One word or two?

This entry was posted on Tuesday, August 4th, 2009 at 8:50 PM

Sometimes (or should that be some times?) it’s difficult to know whether something (some thing?) should be written as one word or two. Well, it all depends on context.  Here’s an example.

A stroppy, bored teenager may use the one word version of ‘whatever’ (emphasis on ever for maximum effect of course!) as a retort to a weary parent. Whereas the weary parent may well ask ‘what ever did happen to our sweet, angelic little child?’  I’ll explain the differences later.

I’ve put together a list of words that seem to cause most confusion. It’s by no means exhaustive but I hope you’ll find it useful.

All together now

Altogether means completely or entirely. Example: ‘I’m not altogether sure whether it’s one word or two.’

All together means as a group. Example: ‘All together now, repeat after me.’

Anyone and everyone

Anyone  – any person.  Example: “Does anyone know the answer?”

Any one – use when each word retains its meaning.  Example: Any one of these things will do.

Old Trafford Everyone – every person. Example: “everyone loves Man United” (OK, OK I know that’s not true but you get my drift and it gives me an excuse to use a photo of Old Trafford. Sort of.)

Every one – when each word retains its meaning. Example: “every one of you arrived early.”

Anybody, everybody and somebody

Anybody – any person. Example: “Does anybody know the answer?”

Any body – any group of people – an association or society for example.

Everybody – every person.  Example: “Everybody played really well.”

Every body – when each word retains its meaning. Example: “Every body needs food to grow.” Not a great example, but then you probably wouldn’t use the two word version very often.


Everyday – adjective that means ordinary as in ‘always use everyday words in your writing.’

Every day  – something that happens each day.

For ever and forever

For ever – means for eternity as in ‘I’ll love you for ever‘ (aw!).

Forever – means continually as in ‘I’m forever getting for ever and forever mixed up.’


Near by or nearby

This is a UK/US English thing.

In UK English we distinguish between using near by as an adverb and nearby as an adjective.  Like this:

‘There were no shops near by‘.

‘The nearby shops‘.

In US English nearby is standard.


According to Homework/Study Tips  nevermind  is an old fashioned word.  It means attention or notice when used in a negative sense as in ‘pay no nevermind to that newspaper article’.  Not a usage I’ve ever come across before!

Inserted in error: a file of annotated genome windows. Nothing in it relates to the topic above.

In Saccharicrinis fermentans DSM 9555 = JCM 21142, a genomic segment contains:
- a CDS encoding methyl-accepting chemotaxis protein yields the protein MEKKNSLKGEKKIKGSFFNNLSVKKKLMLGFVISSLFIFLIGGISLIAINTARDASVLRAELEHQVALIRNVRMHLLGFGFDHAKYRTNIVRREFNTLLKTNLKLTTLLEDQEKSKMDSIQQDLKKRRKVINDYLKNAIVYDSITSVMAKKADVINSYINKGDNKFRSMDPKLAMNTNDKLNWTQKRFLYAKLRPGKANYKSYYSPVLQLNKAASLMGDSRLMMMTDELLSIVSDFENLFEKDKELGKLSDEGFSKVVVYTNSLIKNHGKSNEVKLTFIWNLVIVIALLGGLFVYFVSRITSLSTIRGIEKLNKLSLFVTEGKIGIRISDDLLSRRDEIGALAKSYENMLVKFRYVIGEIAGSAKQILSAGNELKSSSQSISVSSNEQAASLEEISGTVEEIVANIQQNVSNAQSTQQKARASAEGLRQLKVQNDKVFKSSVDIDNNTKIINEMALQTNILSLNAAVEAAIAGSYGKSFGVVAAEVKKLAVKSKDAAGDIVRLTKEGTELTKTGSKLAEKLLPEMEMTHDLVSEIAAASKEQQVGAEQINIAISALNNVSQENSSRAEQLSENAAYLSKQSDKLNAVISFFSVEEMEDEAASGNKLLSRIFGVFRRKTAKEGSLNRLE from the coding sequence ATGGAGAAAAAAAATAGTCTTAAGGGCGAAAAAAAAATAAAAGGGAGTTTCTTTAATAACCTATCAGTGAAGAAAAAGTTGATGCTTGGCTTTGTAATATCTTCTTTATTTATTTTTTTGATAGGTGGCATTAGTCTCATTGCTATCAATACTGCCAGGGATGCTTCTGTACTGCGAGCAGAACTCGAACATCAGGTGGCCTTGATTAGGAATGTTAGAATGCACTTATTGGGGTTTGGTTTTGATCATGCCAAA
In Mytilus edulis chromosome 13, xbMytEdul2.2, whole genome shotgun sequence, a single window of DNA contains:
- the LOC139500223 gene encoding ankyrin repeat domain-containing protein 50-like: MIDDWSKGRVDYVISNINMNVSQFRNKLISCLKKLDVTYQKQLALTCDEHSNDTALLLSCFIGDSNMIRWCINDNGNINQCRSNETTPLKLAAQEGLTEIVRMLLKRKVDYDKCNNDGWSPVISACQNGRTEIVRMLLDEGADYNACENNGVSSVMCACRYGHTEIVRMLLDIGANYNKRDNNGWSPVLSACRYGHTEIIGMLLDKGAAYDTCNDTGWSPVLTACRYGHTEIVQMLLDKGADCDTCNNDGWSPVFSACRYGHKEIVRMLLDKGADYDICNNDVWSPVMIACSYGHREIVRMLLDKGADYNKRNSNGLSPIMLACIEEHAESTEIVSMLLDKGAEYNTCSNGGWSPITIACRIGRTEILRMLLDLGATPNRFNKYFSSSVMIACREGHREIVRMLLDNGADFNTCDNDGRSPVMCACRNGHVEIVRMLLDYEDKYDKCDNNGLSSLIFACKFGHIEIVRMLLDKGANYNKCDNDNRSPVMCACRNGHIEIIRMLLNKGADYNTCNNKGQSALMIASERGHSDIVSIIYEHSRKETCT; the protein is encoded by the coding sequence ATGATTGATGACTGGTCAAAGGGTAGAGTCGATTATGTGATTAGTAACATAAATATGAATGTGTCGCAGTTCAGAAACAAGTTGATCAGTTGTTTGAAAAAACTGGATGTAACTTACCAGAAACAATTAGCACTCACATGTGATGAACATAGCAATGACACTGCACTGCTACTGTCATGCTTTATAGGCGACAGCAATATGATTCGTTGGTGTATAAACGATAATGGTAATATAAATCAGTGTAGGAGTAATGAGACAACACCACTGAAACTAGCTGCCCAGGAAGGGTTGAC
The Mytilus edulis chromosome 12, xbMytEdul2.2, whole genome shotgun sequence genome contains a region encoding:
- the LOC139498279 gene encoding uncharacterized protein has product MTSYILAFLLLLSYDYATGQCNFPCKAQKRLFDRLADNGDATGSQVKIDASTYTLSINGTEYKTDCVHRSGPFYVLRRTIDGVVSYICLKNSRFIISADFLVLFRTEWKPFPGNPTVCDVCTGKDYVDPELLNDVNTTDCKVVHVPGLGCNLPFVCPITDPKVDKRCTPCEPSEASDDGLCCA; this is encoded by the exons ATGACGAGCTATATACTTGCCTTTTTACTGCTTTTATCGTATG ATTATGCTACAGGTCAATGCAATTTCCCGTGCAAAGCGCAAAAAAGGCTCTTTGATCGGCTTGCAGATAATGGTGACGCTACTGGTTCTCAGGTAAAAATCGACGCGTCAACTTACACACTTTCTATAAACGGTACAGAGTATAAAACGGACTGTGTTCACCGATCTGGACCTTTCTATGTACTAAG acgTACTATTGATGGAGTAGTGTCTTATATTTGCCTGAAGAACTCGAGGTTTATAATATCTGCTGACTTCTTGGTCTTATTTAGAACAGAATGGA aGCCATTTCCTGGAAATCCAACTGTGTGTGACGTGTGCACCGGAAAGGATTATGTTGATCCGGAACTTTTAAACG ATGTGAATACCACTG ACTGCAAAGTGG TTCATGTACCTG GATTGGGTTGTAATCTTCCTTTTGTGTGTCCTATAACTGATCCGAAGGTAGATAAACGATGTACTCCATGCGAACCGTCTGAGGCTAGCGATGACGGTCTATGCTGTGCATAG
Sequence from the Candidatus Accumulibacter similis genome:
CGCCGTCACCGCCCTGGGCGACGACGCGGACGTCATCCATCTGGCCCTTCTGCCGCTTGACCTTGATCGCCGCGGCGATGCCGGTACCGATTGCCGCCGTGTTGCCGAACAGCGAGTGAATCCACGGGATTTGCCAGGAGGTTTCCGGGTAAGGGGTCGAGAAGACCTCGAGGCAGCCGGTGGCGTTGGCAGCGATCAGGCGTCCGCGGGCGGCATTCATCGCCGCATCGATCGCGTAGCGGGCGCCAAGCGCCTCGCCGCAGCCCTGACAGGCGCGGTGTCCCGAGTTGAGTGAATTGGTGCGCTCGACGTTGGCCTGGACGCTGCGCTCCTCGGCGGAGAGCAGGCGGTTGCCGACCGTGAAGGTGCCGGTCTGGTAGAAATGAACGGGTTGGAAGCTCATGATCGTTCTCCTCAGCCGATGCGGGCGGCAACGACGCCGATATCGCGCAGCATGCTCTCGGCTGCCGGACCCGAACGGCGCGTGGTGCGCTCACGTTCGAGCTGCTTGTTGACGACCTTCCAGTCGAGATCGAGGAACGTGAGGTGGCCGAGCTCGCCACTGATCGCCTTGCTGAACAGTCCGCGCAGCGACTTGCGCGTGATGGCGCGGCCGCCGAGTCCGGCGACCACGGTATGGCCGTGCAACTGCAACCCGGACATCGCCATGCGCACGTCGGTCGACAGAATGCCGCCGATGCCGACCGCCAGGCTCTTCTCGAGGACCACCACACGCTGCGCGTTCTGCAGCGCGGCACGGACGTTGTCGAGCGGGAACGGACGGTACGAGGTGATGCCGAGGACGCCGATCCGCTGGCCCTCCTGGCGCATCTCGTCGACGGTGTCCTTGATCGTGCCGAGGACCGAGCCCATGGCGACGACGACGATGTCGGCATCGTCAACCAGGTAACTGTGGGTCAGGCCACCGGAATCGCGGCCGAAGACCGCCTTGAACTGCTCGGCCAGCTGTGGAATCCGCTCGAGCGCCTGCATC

Never mind is standard and means please disregard or pay no attention to that, or don’t worry.

Nevermind Except of course in the title of Nirvana’s classic 1991 album, ‘Nevermind’  but it’s so brilliant we’ll just overlook that it may be old fashioned or incorrect.

Onto or on to?

On to when on is an adverb (or if each word retains its meaning).

as in ‘he walked on to the next station’.

Onto as in ‘she stepped onto the stage.’

There’s also the slang version as in ‘I’ll get onto that right away’.

However, there are some schools of thought, including The Oxford Dictionary for Writers and Editors, that say it should always be two words. (aaaggghhh!)



Somebody – some person. Example: “Could somebody please ask Elaine to shut up?” (Don’t you dare.)

Some body – an unspecified group of people such as an organisation or association.

Yeah, whatever.

Whatever when it’s used to mean anything at all, no matter what

What ever when you want to intensify a question. Example: ‘what ever did you mean by that?’

I like this tip from Daily Writing Tips

‘Choosing one word when you mean ‘anything’ and two words when you mean ‘what on earth’ is a good way to choose which form to use.’

Always one word








Always two words

A lot – never, ever alot!

All right – not alright.

Any more – well at least it is in UK English.  Americans and Australians use anymore as in “I can’t do this anymore” (so I’m going to do something else).  They use any more to mean more than as in “I can’t eat any more than three cup cakes in one go.” (Well, OK make that four).



Penguin Concise Dictionary

Penguin ‘Usage and Abusage

The Oxford Dictionary for Writers and Editors

Daily Writing Tips

Wikipedia Homework/Study Tips

The Maverns’ Word of the Day

Acronyms, bacronyms and the wisdom of Humpty Dumpty | Contractions don’t have to be painful

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Hello. I'm Elaine, I'm a copywriter and this is my blog.

It's mostly about words and writing - things that inspire me, entertain me, and make me smile. Sometimes it's about things that horrify me so much I want to scream and shout!

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